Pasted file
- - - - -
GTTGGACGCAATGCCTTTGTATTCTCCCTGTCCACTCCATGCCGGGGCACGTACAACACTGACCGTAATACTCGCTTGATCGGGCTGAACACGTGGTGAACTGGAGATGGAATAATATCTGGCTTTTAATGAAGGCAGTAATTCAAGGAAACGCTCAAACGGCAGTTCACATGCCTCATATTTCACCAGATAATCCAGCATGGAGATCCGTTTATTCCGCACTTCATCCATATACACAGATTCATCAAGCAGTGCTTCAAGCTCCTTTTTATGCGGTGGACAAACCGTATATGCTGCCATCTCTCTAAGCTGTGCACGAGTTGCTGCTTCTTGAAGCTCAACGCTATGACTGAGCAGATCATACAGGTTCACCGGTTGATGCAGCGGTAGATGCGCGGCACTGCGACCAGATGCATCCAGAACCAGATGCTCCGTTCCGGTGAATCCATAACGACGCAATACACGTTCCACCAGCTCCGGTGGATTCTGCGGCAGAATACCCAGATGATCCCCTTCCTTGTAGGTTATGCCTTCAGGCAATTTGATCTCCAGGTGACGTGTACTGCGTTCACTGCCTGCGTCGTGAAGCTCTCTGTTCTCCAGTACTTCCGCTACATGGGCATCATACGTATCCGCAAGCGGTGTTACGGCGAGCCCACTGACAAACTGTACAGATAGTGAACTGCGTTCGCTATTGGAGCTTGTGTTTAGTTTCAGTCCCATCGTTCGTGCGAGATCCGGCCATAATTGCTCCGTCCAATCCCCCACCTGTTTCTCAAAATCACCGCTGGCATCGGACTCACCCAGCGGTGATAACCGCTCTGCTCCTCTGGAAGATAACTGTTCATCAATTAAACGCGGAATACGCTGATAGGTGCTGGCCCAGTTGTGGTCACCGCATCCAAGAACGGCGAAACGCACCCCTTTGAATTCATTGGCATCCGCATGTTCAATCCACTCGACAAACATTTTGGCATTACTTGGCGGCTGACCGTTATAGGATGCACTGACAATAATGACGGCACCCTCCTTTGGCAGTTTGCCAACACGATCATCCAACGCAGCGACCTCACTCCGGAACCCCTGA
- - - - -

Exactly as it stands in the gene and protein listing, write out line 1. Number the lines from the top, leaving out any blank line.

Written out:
GTTGGACGCAATGCCTTTGTATTCTCCCTGTCCACTCCATGCCGGGGCACGTACAACACTGACCGTAATACTCGCTTGATCGGGCTGAACACGTGGTGAACTGGAGATGGAATAATATCTGGCTTTTAATGAAGGCAGTAATTCAAGGAAACGCTCAAACGGCAGTTCACATGCCTCATATTTCACCAGATAATCCAGCATGGAGATCCGTTTATTCCGCACTTCATCCATATACACAGATTCATCAAGCAGTGCTTCAAGCTCCTTTTTATGCGGTGGACAAACCGTATATGCTGCCATCTCTCTAAGCTGTGCACGAGTTGCTGCTTCTTGAAGCTCAACGCTATGACTGAGCAGATCATACAGGTTCACCGGTTGATGCAGCGGTAGATGCGCGGCACTGCGACCAGATGCATCCAGAACCAGATGCTCCGTTCCGGTGAATCCATAACGACGCAATACACGTTCCACCAGCTCCGGTGGATTCTGCGGCAGAATACCCAGATGATCCCCTTCCTTGTAGGTTATGCCTTCAGGCAATTTGATCTCCAGGTGACGTGTACTGCGTTCACTGCCTGCGTCGTGAAGCTCTCTGTTCTCCAGTACTTCCGCTACATGGGCATCATACGTATCCGCAAGCGGTGTTACGGCGAGCCCACTGACAAACTGTACAGATAGTGAACTGCGTTCGCTATTGGAGCTTGTGTTTAGTTTCAGTCCCATCGTTCGTGCGAGATCCGGCCATAATTGCTCCGTCCAATCCCCCACCTGTTTCTCAAAATCACCGCTGGCATCGGACTCACCCAGCGGTGATAACCGCTCTGCTCCTCTGGAAGATAACTGTTCATCAATTAAACGCGGAATACGCTGATAGGTGCTGGCCCAGTTGTGGTCACCGCATCCAAGAACGGCGAAACGCACCCCTTTGAATTCATTGGCATCCGCATGTTCAATCCACTCGACAAACATTTTGGCATTACTTGGCGGCTGACCGTTATAGGATGCACTGACAATAATGACGGCACCCTCCTTTGGCAGTTTGCCAACACGATCATCCAACGCAGCGACCTCACTCCGGAACCCCTGA